Bert Fingerhut quietly seeks return to old Aspen life
ASPEN -He was once a steward of Aspen’s outdoor community, until the federal government snared him in an elaborate securities scheme that netted millions of dollars.Now Bert Fingerhut is trying to recapture those post-Wall Street retirement days of guided tours and rescue missions, in both the Aspen area and elsewhere in the West. Fingerhut has petitioned a judge to shorten his three-year supervised release sentence so that he can obtain an EMT certification to work for such organizations as Aspen Mountain Rescue, court records show.An alternative to parole or probation, supervised release includes Fingerhut regularly reporting to two U.S. court officers who monitor his behavior. He also faces random drug tests and must get permission to leave his home state of California. In a four-page letter to U.S. District Judge James S. Ware, of the Northern District of California, Fingerhut says he has grown from his experience in federal custody, which included stints at the Lompoc Federal Prison Camp in California, a halfway house and home confinement. His two-year sentence began in November 2007, but he was let out early – May 8, 2009 – because of good behavior.Fingerhut, who declined to comment for this story, notes he’s not eligible for EMT consideration because he is on supervised release, which took effect immediately after his custody ended. As a general rule convicted felons are not allowed to obtain EMT certification, but Fingerhut wrote that consideration is “sometimes given … on a case by case basis.” Fingerhut’s EMT certification expired while he was in custody.”My service as an EMT has been an important part of my life,” Fingerhut wrote to the judge, “and something I have done for over 20 years. I have always worked as a volunteer, mostly on the Aspen Mountain Rescue team. For a short time before my incarceration, I also served on the Santa Clara Search and Rescue Team. By being involved in these things I felt I made a strong contribution to others in my community.”Fingerhut, who owns an Aspen home and currently resides in Palo Alto, Calif., pleaded guilty in May 2007 to federal conspiracy charges stemming from a decade-long plot to make illegal profits by circumventing state and federal banking regulations to make lucrative stock purchases. Prosecutors said Fingerhut would illegally buy stock in mutual banks that were about to make their initial public offerings, and in doing so, cheated investors out of $12 million. As part of a civil lawsuit settlement with the government, he agreed to forfeit $11 million in illegal profits.At the time of his plea, Securities and Exchange Commission regional director Mark K. Schonfeld called the scheme “the most extensive bank conversion fraud we have ever seen.”Before the scam, Fingerhut, now 66, made his fortune on Wall Street as a securities analyst, and at one time was the director of research at Oppenheimer & Co. In 1983, when he was 40, he retired and moved to Aspen, according to published reports.Fingerhut’s criminal conviction shook the conservation and environmental community, where he’d been a board member of the Wilderness Society, among others environmental groups. Locally, he served on Mountain Rescue Aspen for 18 years. And, before his August 2007 sentencing hearing, both Pitkin County Sheriff Bob Braudis and members of Mountain Rescue Aspen’s board of directors, including its president, Hugh Zuker, sent letters to a judge touting Fingerhut’s selfless work as a volunteer. Zuker is running for sheriff, a seat Braudis will leave in January. Zuker said Thursday that he has not been in touch with Fingerhut, but he would welcome him back to Mountain Rescue. “We put his status as a member of Mountain Rescue, in spirit,” Zuker said. “He’s still well thought of.”In his letter to the judge, Fingerhut notes that he has rejoined the board of Aspen nonprofit EcoFlight, an environmental nonprofit.Another nonprofit, the Grand Canyon Trust, has not accepted Fingerhut back to its board because of the supervised release, Fingerhut wrote, “though the board is eager to have me return. And I am eager to do so.”Fingerhut also has spent time with his family, and worked on such nonprofits as the Peninsula Open Space Trust in Palo Alto. He led a nine-day hiking trip through the Grand Canyon for the Sierra Club, and recently was guest speaker at a criminology class, according to his letter to the judge.Additionally, Fingerhut writes that he’s been invited to speak at the University of Oregon, and is helping a Stanford Law School student on a paper she is doing on former inmates who re-enter society.”I know that I have complied fully with all of my obligations and responsibilities and hope the court can recognize that, given my age, family responsibilities, the nature of the crime that I have committed and my recent behavior, the risk of my ever engaging again in illegal and criminal activities is very remote.”He continues: “Your Honor, the last several years have been certainly the low point of my life, but I have not wasted them. Nor shall I waste the years left to me. I learned much about myself from the prison experience. There are surely gentler teachers than shame but few are more effective.”In an order issued June 30, Judge Ware appeared persuaded, writing that Fingerhut “has presented colorable basis for early termination of supervised relief.” The judge noted before he can cut short the release, he needs a response from the government and a report and recommendation from the probation office supporting Fingerhut’s petition. The responses are due no later than July 12. firstname.lastname@example.org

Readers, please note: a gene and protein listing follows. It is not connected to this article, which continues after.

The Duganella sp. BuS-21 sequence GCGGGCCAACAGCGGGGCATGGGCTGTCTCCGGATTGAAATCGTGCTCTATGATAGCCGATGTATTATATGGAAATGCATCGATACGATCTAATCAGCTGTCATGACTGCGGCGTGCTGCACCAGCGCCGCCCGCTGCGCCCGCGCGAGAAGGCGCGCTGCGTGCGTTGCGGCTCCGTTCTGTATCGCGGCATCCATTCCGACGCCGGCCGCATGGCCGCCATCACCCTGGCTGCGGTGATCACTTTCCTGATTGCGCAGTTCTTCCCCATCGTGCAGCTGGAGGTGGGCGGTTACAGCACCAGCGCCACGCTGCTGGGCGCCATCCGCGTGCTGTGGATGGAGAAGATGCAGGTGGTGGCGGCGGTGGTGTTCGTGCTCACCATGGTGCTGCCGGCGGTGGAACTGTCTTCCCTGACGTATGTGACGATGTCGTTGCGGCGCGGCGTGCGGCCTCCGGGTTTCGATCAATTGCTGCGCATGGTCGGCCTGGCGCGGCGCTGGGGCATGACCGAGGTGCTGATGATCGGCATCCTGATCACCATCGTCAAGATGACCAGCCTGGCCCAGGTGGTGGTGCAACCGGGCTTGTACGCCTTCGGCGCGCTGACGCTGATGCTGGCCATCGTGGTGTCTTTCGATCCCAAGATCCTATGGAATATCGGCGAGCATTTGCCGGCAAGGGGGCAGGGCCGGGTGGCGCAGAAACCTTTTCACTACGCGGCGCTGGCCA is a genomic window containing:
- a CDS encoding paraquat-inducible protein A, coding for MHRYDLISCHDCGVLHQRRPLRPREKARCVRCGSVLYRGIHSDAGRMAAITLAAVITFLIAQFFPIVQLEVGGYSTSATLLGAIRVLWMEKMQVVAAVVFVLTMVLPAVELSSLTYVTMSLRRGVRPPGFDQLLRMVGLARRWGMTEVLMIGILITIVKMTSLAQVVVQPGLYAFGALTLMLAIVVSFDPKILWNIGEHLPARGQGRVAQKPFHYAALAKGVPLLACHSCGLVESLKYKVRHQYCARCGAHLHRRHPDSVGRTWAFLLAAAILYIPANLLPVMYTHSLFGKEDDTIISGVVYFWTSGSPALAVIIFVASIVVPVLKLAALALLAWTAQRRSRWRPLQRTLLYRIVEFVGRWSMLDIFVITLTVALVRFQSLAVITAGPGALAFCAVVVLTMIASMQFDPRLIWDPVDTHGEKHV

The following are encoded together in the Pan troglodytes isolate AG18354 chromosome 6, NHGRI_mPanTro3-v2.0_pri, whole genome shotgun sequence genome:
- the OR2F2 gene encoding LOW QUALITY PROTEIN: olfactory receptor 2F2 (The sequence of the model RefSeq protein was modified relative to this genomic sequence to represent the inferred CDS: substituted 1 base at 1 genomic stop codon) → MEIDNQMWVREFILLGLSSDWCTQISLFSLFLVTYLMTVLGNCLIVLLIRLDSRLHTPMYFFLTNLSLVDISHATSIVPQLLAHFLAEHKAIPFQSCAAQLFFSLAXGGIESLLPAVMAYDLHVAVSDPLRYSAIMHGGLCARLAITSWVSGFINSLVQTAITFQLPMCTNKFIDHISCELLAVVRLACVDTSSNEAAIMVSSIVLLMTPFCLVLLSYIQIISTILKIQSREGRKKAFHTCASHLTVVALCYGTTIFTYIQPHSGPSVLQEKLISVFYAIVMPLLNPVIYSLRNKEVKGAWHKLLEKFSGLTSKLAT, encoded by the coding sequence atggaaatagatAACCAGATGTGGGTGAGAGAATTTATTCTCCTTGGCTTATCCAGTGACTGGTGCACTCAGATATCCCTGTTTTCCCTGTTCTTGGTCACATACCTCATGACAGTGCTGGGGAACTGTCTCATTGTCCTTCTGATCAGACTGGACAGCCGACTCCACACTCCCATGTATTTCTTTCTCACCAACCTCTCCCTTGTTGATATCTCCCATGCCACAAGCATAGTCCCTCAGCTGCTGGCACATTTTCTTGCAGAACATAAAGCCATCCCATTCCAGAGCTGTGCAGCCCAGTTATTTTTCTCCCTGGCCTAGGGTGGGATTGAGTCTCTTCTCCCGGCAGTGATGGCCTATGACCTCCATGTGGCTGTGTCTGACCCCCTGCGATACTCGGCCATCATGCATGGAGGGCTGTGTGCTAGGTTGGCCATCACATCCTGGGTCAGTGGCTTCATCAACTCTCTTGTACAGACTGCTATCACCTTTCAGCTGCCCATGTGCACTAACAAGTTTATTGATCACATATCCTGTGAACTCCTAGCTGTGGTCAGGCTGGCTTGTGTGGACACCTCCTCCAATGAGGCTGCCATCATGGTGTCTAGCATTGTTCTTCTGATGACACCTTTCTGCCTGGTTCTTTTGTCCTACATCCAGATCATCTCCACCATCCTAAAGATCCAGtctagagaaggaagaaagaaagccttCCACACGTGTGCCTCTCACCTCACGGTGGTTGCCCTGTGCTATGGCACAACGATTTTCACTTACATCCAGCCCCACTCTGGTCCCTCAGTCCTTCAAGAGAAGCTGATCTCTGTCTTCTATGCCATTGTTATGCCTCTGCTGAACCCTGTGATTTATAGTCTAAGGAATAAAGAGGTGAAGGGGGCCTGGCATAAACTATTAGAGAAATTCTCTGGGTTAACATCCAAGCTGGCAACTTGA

Support Local Journalism
Support Local Journalism
Each donation will be used exclusively for the development and creation of increased news coverage.
If you don't follow the rules, your comment may be deleted.
User Legend: Moderator Trusted User
At the center of allegations of a $2 billion tax fraud scheme, the highest amount the federal government has accused against an American, is a businessman who lives in Houston and Aspen.